One of the most influential US science organisations dedicated to studying the Earth and its environment says human influence on the climate is increasing.
The American Geophysical Union has just adopted a new policy position on global warming in which it states its concern over rising greenhouse gas emissions.
The AGU's council says carbon dioxide concentrations may be climbing faster now than at any time in Earth history.
It calls for concerted worldwide study to understand how Earth will change.
"It is virtually certain that increasing atmospheric concentrations of carbon dioxide and other greenhouse gases will cause global surface climate to be warmer," the AGU council statement says.
"The complexity of the climate system makes it difficult to predict some aspects of human-induced climate change: exactly how fast it will occur, exactly how much it will change, and exactly where those changes will take place."
It continues: "In contrast, scientists are confident in other predictions. Mid-continent warming will be greater than over the oceans, and there will be greater warming at higher latitudes.
"Some polar and glacial ice will melt, and the oceans will warm; both effects will contribute to higher sea levels.
"The hydrologic cycle will change and intensify, leading to changes in water supply as well as flood and drought patterns."
The AGU has just finished its fall meeting held in San Francisco. As in previous years, it heard from researchers whose studies strongly support the idea that human influence on climate is real and growing.
One presentation sought to show that humans had been altering the climate for thousands of years, ever since the beginnings of agriculture.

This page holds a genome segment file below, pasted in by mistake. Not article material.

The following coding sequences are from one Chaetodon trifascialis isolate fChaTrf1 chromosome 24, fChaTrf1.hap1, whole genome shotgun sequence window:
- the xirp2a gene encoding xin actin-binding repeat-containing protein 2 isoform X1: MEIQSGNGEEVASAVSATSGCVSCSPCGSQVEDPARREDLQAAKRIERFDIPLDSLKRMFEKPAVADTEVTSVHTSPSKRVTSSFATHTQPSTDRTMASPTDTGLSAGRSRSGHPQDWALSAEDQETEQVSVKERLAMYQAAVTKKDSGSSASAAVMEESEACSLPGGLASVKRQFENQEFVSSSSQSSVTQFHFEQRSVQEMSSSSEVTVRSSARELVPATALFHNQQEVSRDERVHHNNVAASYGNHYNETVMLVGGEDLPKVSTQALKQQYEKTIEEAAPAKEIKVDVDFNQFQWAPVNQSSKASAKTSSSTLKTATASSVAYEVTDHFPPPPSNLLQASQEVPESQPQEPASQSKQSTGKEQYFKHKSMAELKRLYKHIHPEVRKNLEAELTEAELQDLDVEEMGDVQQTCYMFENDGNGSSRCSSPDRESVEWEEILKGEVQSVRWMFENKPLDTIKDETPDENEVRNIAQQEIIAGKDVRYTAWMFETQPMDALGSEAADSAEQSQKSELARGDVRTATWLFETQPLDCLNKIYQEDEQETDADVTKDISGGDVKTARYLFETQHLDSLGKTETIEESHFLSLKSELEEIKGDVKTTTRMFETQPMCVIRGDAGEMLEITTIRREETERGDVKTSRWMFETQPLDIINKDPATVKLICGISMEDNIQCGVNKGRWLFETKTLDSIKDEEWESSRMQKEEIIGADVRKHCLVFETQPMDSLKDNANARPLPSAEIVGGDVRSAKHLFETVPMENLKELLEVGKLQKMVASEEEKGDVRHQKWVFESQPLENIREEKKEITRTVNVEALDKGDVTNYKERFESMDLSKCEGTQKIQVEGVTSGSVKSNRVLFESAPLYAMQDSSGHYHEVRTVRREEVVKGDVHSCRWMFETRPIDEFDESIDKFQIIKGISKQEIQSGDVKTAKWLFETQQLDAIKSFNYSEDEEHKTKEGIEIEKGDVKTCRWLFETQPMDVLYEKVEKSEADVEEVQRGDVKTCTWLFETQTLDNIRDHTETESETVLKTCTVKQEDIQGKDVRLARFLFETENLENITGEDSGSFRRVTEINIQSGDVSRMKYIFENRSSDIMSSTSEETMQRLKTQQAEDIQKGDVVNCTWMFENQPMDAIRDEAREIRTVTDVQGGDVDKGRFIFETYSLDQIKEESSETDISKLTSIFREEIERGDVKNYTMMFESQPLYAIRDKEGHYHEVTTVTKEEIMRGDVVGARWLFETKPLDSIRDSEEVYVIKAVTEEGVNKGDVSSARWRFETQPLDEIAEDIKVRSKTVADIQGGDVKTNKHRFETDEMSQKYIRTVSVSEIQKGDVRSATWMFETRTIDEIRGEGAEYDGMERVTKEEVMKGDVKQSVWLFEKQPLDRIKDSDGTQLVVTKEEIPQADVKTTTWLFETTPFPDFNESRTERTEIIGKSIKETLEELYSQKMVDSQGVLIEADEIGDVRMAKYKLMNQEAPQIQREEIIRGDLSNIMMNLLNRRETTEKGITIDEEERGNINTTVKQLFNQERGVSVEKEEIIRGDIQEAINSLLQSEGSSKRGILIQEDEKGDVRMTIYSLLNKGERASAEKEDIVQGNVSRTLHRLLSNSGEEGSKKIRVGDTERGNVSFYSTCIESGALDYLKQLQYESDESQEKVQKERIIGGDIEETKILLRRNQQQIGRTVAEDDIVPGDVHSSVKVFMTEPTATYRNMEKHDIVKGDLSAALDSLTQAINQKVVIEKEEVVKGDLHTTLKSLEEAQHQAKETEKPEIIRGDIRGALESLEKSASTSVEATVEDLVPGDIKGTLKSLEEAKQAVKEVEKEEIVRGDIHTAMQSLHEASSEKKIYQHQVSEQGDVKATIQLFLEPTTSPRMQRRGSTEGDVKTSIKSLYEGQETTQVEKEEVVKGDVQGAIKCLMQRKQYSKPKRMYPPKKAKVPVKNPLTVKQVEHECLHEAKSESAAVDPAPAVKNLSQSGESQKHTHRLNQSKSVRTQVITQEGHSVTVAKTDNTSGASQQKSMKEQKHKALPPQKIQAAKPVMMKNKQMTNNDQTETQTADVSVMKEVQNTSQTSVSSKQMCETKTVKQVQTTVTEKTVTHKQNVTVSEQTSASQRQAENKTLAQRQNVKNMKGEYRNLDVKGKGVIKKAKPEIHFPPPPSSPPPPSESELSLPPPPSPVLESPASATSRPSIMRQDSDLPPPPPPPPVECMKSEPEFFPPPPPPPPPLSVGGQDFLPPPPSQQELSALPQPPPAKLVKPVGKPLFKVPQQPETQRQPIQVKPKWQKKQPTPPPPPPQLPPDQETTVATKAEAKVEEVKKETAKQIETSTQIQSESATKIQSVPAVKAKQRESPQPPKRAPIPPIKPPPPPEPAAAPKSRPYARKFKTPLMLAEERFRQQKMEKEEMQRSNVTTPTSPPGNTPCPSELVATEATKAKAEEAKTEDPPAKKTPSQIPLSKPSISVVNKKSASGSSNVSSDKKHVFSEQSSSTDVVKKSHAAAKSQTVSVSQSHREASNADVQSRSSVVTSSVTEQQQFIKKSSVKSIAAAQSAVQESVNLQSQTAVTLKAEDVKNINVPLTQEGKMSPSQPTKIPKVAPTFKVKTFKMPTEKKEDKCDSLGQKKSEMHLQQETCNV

The AGU said it was imperative scientists worldwide participated in climate research. It also called for policy discussions and decision-making "to be based upon objective assessment of peer-reviewed research results".
The AGU is one of a number of leading US scientific organisations which have adopted a position on climate change that challenges US Government policies.
The US Academy of Sciences has also issued similar sentiments to the AGU.
The Bush administration and members of the Republican-led Congress have, however, frequently criticised what they regard as the poor and uncertain science that underpins much of the case for human-induced climate change.
The US has repudiated the Kyoto Protocol designed to mitigate the effects of global warming because it believes America's economic interests would be gravely damaged.
The White House wants greenhouse gas emissions to be cut not by what it calls the "command and control" of Kyoto, but by voluntary action and development of new energy technologies such as hydrogen-powered fuel cells.